Winston: Hey Ray. Do you believe in God?nostalgic reasons I like a lot about this movie. It is a mostly harmless comedy/horror about a world where supernatural events start taking place. This conversation has no real impact on the plot. It survived the final cut when a lot of more pertinent scenes were cut for pacing purposes. It isn’t even the kind of joke this movie has been going for, so who knows how it ended up in this film.
Ray: Never met him.
Winston: Yeah, well, I do. And I love Jesus' style, you know… Hey Ray. Do you remember something in the bible about the last days when the dead would rise from the grave?
Ray: I remember Revelations 7:12...?And I looked, and he opened the sixth seal, and behold, there was a great earthquake. And the sun became as black as sack cloth, and the moon became as blood."
Winston: "And the seas boiled and the skies fell."
Ray: Judgment day.
Winston: Judgment day.
Ray: Every ancient religion has its own myth about the end of the world.
Winston: Myth? Ray, has it ever occurred to you that maybe the reason we've been so busy lately is 'cause the dead HAVE been rising from the grave?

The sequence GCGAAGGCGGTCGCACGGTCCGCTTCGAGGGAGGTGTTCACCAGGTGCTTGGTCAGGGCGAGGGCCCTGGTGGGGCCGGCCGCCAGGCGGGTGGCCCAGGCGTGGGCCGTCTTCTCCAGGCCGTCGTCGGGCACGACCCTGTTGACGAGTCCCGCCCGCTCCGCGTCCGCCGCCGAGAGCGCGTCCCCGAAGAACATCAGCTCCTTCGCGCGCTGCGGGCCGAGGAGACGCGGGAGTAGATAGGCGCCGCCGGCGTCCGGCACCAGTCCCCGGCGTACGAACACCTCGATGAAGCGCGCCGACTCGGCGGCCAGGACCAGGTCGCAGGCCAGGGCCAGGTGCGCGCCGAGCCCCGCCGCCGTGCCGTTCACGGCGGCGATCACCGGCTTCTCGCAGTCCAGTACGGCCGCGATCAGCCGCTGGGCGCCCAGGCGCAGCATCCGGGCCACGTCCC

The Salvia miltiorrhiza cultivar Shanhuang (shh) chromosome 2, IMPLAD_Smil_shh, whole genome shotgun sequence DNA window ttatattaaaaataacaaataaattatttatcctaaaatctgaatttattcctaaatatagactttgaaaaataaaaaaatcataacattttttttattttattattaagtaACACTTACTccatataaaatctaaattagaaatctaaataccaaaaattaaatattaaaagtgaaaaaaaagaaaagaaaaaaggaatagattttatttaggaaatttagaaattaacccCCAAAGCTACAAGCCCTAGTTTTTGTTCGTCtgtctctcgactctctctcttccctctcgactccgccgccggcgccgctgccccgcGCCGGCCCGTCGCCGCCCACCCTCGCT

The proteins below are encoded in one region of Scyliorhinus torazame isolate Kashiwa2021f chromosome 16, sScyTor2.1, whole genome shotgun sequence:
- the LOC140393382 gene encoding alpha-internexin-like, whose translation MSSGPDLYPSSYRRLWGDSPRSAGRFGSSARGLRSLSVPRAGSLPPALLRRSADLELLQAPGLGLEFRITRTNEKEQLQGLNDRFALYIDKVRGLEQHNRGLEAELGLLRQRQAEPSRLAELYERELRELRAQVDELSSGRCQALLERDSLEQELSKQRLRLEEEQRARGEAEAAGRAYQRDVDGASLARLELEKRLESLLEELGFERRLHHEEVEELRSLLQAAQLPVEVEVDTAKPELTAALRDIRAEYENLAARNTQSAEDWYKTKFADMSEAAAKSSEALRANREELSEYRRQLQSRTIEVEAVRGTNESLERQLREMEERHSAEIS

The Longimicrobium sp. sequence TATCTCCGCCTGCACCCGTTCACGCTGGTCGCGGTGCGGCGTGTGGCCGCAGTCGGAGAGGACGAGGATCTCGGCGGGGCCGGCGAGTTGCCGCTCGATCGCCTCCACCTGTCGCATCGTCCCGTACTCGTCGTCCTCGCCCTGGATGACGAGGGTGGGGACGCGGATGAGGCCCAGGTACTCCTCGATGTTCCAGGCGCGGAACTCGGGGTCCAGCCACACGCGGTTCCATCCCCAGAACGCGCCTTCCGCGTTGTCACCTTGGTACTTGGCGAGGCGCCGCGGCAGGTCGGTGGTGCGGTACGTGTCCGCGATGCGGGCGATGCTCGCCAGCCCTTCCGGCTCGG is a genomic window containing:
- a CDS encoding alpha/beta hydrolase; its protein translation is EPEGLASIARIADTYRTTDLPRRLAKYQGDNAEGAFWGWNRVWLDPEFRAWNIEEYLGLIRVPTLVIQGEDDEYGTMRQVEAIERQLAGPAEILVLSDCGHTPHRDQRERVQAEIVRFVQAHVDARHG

Ray: [Pause ] How 'bout a little music?
And yet there it is. A conversation about Jesus. With all of the events happening in the movie—the ghosts, the haunting, and the like—Winston casually brings up his faith. He doesn’t preach at Ray. He doesn’t try to “get him saved” or take him through a mechanical step by step approach to faith. He simply shares his perspective with Ray. We don’t see many more of Ray’s conversations in the film, or where this particular one leads later that night, but it is a good glimpse into genuine testimony. Some might chastise Winston for not going all the way, for not “making the sale.” However, that is not his job. He is simply supposed to share his story with others. Not to convince, persuade, or force their reaction.
Ray is actually a good person for Winston to be talking to too. He is interested in the occult. While that may seem like the opposite of a good target, it means that he is open to spiritual things. He is convinced that there is more to life than what we can see. Dan Aykroyd, the writer of the film and the actor playing Ray is spiritualist as well. Part of me thinks that these people would be more open to Christianity if more believers stuck to Winston’s approach to witnessing.
People who are already convinced that there is more to life than meets the eye don’t need someone “explaining” everything to them—presenting a neat little system. They get that from the skeptics. They don’t need a witness who will present other people’s elaborate explanations of life; they need to hear our own stories and experiences with Christ. They may or may not be convinced, but that is not our job. If you do believe that there is a God, leave the heart-changing up to Him.